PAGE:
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kiwilove

Atari Vs C64 --- 80s Computer scene etc chat...

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I wonder if anyone is interested to chat about this era - so as to know what was going on in this area? Back then???

It was in 1981 that I was looking around for a computer to buy - whether it be in New Zealand, or in England - where I was travelling to, to stay a short? while...

If my date is correct? It was in 1981 in December I was shopping around for a Home Computer to buy - I kinda knew that the Atari400 or Atari800 was the leading computer for graphics - say versus the Apple II, which was the only serious contender at that time. The Vic-20 was hopeless - need I say more? Same for the ZX-81.

In the next few months the C-64 would appear, same for the Spectrum and BBC - if I recall, not in this exact order.

But between the Apple II and the Atari 400/800 - there was only one choice for someone keen on playing lots of arcade games. Star Raiders was the only title that stood out at this time - and maybe perhaps Shamus.

I didn't really check out the Apple II on the gaming front - with it's high price - it kinda was out of my reach. The Atari 800 was dropping in price - and was just affordable. And so I purchased about 4 games - 1 on cartridge Star Raiders, and 3 on cassette - Shamus, MatchRacer and Race in Space. This was my purchase in Hammersmith, London in early December '81. Later got a Pacman cartridge.. Linked up with the Staff family in Hull, drooled over Harry's 810, etc - eventually got an 810 disk drive, before leaving for home... in NZ.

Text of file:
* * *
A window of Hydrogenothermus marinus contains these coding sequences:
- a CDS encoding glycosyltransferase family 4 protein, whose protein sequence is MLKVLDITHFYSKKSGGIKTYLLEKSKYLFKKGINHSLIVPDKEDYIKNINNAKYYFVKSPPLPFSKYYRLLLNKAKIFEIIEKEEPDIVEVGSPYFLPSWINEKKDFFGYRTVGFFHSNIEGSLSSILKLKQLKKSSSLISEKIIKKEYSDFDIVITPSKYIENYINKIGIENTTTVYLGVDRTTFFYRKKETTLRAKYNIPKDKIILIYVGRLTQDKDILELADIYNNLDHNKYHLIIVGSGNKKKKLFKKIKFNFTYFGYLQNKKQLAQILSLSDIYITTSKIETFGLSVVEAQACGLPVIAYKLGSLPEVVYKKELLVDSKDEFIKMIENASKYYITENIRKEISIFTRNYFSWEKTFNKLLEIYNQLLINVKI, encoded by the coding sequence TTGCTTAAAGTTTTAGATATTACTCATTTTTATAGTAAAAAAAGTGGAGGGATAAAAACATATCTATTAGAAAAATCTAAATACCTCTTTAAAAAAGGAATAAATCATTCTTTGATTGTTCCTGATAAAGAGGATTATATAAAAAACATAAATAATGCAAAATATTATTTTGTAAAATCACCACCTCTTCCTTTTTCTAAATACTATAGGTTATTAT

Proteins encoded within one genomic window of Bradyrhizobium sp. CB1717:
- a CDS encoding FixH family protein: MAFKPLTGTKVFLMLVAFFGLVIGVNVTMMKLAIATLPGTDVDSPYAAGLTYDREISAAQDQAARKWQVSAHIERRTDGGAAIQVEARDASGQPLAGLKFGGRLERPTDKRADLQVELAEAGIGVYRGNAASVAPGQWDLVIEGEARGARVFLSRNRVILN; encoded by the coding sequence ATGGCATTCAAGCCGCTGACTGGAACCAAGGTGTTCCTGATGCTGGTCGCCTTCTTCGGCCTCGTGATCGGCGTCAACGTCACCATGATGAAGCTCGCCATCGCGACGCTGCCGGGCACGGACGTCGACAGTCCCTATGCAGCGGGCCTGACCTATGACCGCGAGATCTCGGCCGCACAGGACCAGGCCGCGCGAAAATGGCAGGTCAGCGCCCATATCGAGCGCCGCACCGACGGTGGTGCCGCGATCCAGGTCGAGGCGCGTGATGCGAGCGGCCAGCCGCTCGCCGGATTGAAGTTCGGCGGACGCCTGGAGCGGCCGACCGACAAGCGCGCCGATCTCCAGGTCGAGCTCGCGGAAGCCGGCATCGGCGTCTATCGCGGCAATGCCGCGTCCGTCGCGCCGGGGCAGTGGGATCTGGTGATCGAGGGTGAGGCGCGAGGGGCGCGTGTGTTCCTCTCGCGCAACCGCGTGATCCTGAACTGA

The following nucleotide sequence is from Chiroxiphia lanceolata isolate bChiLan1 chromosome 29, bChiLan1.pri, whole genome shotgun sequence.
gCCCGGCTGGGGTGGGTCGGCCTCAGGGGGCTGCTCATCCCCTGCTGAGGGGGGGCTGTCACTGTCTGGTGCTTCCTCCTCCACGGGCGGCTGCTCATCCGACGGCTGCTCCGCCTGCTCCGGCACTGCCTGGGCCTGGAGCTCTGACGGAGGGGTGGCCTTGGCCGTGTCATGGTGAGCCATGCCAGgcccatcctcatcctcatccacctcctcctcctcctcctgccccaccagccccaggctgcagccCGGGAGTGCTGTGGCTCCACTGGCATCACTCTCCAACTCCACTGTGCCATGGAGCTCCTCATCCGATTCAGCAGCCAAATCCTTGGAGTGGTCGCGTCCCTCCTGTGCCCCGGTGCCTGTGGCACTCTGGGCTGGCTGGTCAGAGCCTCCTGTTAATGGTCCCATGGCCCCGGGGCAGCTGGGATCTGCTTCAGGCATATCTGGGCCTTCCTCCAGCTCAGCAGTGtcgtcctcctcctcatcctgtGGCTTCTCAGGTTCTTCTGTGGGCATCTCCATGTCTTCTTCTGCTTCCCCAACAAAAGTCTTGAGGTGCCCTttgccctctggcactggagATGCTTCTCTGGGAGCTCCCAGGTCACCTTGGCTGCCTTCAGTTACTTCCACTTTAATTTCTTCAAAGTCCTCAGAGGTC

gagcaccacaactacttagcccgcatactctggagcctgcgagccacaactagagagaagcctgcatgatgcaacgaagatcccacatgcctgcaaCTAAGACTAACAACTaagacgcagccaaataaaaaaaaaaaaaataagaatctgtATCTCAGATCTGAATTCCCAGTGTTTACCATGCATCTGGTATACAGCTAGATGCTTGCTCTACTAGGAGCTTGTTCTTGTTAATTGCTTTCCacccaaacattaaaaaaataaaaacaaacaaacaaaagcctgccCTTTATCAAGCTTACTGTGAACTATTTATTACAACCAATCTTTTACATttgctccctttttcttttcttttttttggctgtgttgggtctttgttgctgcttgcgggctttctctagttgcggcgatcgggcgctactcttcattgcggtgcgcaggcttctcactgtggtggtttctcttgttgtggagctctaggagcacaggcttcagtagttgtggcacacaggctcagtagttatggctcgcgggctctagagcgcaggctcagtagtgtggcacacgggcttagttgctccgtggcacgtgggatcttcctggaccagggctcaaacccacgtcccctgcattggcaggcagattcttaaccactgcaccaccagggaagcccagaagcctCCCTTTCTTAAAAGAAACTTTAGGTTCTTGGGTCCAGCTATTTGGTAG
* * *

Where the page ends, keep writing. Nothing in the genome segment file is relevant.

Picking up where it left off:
This will do for starters... I'll add more.. as people join in?

Harvey

Edited by kiwilove

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My early experience starts around 1984, when the Tandy Radio shack was the most common. I got my Color Computer with 16K of RAM second-hand from my uncle. after that, Commodore 64 appeared on the scene, and my school had about 8 of them in our class room by 1986.

Big game we played back then was Montezuma's Revenge! (could have been on the commodore 128)

 

I know I missed a few years, but this is what I can remember!

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We did this a couple of weeks ago: First Computer? http://www.atariage.com/forums/index.php?showtopic=123547

 

Just gave my input for that forum. Thanks for the link.

 

My experience goes something like this...

 

The TRS-80 was big in my school. We had a TRS-80 2, 3, and ended with the IVP. My friends had Tandy's. I was Texas, go fig.

 

Later Apple 2 became the school computer.

 

In the BBS world, Commodore 64 was king. Period. Atari users bragged about the amount of Atari BBS's we had while the Commodore users had no idea how many BBS's they had.

 

Had some fun BBS wars between the two factions, and I even have a story we published on the Atari BBS's about the great war between Atari and Commodore.

 

When I got back into the Atari scene in 1999 I longed for more of that rivalry, but in time grew to like the common spirit of tinkering and retro fun that today is. And ultimately, I think today, the here and now, is more fun than all this was back then.